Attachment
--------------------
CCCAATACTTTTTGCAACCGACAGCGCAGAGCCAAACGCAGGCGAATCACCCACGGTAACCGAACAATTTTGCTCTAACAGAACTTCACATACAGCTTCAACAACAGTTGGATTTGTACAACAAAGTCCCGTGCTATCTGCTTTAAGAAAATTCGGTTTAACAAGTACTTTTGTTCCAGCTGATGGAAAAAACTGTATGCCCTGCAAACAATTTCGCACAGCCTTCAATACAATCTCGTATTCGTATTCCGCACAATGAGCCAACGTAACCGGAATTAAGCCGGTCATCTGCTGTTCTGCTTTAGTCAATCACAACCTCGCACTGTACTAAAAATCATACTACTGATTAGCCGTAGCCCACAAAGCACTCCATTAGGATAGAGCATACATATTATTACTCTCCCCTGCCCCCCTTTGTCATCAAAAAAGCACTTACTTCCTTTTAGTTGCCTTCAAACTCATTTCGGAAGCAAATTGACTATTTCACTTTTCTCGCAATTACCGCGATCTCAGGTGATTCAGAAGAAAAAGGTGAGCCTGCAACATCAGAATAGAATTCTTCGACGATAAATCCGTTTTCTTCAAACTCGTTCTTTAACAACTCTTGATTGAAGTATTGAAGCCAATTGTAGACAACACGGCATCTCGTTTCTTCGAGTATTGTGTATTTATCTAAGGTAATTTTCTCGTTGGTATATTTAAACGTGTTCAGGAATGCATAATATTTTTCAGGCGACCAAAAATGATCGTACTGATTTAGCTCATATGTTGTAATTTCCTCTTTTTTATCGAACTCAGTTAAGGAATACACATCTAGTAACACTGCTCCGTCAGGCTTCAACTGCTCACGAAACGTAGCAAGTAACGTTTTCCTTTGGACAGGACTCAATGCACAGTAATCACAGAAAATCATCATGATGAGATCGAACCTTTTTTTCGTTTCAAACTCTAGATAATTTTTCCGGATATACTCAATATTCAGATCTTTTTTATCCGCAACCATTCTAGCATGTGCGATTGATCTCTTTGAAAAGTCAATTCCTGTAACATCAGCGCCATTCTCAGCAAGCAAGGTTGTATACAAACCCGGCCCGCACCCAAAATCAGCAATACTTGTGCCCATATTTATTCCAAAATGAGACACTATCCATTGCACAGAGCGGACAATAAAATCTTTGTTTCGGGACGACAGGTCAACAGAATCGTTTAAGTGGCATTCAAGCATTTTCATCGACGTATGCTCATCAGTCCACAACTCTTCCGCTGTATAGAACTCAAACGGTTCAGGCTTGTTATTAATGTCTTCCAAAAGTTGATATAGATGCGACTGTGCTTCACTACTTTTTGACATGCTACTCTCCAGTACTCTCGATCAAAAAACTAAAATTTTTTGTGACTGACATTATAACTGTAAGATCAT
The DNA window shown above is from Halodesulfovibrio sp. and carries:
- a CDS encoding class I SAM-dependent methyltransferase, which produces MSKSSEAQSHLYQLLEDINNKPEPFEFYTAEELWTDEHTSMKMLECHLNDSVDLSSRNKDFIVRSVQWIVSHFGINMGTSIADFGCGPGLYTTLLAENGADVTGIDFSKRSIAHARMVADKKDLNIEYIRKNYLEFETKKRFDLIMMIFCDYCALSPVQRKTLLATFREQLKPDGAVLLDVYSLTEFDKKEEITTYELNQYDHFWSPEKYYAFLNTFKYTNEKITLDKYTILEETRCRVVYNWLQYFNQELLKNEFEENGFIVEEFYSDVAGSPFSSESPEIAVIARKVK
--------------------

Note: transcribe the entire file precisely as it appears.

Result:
CCCAATACTTTTTGCAACCGACAGCGCAGAGCCAAACGCAGGCGAATCACCCACGGTAACCGAACAATTTTGCTCTAACAGAACTTCACATACAGCTTCAACAACAGTTGGATTTGTACAACAAAGTCCCGTGCTATCTGCTTTAAGAAAATTCGGTTTAACAAGTACTTTTGTTCCAGCTGATGGAAAAAACTGTATGCCCTGCAAACAATTTCGCACAGCCTTCAATACAATCTCGTATTCGTATTCCGCACAATGAGCCAACGTAACCGGAATTAAGCCGGTCATCTGCTGTTCTGCTTTAGTCAATCACAACCTCGCACTGTACTAAAAATCATACTACTGATTAGCCGTAGCCCACAAAGCACTCCATTAGGATAGAGCATACATATTATTACTCTCCCCTGCCCCCCTTTGTCATCAAAAAAGCACTTACTTCCTTTTAGTTGCCTTCAAACTCATTTCGGAAGCAAATTGACTATTTCACTTTTCTCGCAATTACCGCGATCTCAGGTGATTCAGAAGAAAAAGGTGAGCCTGCAACATCAGAATAGAATTCTTCGACGATAAATCCGTTTTCTTCAAACTCGTTCTTTAACAACTCTTGATTGAAGTATTGAAGCCAATTGTAGACAACACGGCATCTCGTTTCTTCGAGTATTGTGTATTTATCTAAGGTAATTTTCTCGTTGGTATATTTAAACGTGTTCAGGAATGCATAATATTTTTCAGGCGACCAAAAATGATCGTACTGATTTAGCTCATATGTTGTAATTTCCTCTTTTTTATCGAACTCAGTTAAGGAATACACATCTAGTAACACTGCTCCGTCAGGCTTCAACTGCTCACGAAACGTAGCAAGTAACGTTTTCCTTTGGACAGGACTCAATGCACAGTAATCACAGAAAATCATCATGATGAGATCGAACCTTTTTTTCGTTTCAAACTCTAGATAATTTTTCCGGATATACTCAATATTCAGATCTTTTTTATCCGCAACCATTCTAGCATGTGCGATTGATCTCTTTGAAAAGTCAATTCCTGTAACATCAGCGCCATTCTCAGCAAGCAAGGTTGTATACAAACCCGGCCCGCACCCAAAATCAGCAATACTTGTGCCCATATTTATTCCAAAATGAGACACTATCCATTGCACAGAGCGGACAATAAAATCTTTGTTTCGGGACGACAGGTCAACAGAATCGTTTAAGTGGCATTCAAGCATTTTCATCGACGTATGCTCATCAGTCCACAACTCTTCCGCTGTATAGAACTCAAACGGTTCAGGCTTGTTATTAATGTCTTCCAAAAGTTGATATAGATGCGACTGTGCTTCACTACTTTTTGACATGCTACTCTCCAGTACTCTCGATCAAAAAACTAAAATTTTTTGTGACTGACATTATAACTGTAAGATCAT
The DNA window shown above is from Halodesulfovibrio sp. and carries:
- a CDS encoding class I SAM-dependent methyltransferase, which produces MSKSSEAQSHLYQLLEDINNKPEPFEFYTAEELWTDEHTSMKMLECHLNDSVDLSSRNKDFIVRSVQWIVSHFGINMGTSIADFGCGPGLYTTLLAENGADVTGIDFSKRSIAHARMVADKKDLNIEYIRKNYLEFETKKRFDLIMMIFCDYCALSPVQRKTLLATFREQLKPDGAVLLDVYSLTEFDKKEEITTYELNQYDHFWSPEKYYAFLNTFKYTNEKITLDKYTILEETRCRVVYNWLQYFNQELLKNEFEENGFIVEEFYSDVAGSPFSSESPEIAVIARKVK